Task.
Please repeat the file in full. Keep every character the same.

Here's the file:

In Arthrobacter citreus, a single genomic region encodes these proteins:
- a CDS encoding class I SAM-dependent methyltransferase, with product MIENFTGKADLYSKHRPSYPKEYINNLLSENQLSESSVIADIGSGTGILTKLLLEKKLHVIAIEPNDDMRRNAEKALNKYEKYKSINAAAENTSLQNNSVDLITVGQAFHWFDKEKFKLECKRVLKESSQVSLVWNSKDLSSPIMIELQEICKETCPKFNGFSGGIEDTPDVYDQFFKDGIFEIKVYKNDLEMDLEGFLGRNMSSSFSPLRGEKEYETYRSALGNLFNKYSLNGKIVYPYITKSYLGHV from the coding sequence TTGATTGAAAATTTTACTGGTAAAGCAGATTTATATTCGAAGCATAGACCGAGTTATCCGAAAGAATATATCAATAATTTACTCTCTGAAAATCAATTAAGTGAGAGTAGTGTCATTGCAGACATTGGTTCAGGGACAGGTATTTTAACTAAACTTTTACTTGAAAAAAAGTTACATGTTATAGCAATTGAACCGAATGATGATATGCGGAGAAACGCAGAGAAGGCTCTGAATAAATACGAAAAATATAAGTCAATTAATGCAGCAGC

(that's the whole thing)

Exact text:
In Arthrobacter citreus, a single genomic region encodes these proteins:
- a CDS encoding class I SAM-dependent methyltransferase, with product MIENFTGKADLYSKHRPSYPKEYINNLLSENQLSESSVIADIGSGTGILTKLLLEKKLHVIAIEPNDDMRRNAEKALNKYEKYKSINAAAENTSLQNNSVDLITVGQAFHWFDKEKFKLECKRVLKESSQVSLVWNSKDLSSPIMIELQEICKETCPKFNGFSGGIEDTPDVYDQFFKDGIFEIKVYKNDLEMDLEGFLGRNMSSSFSPLRGEKEYETYRSALGNLFNKYSLNGKIVYPYITKSYLGHV from the coding sequence TTGATTGAAAATTTTACTGGTAAAGCAGATTTATATTCGAAGCATAGACCGAGTTATCCGAAAGAATATATCAATAATTTACTCTCTGAAAATCAATTAAGTGAGAGTAGTGTCATTGCAGACATTGGTTCAGGGACAGGTATTTTAACTAAACTTTTACTTGAAAAAAAGTTACATGTTATAGCAATTGAACCGAATGATGATATGCGGAGAAACGCAGAGAAGGCTCTGAATAAATACGAAAAATATAAGTCAATTAATGCAGCAGC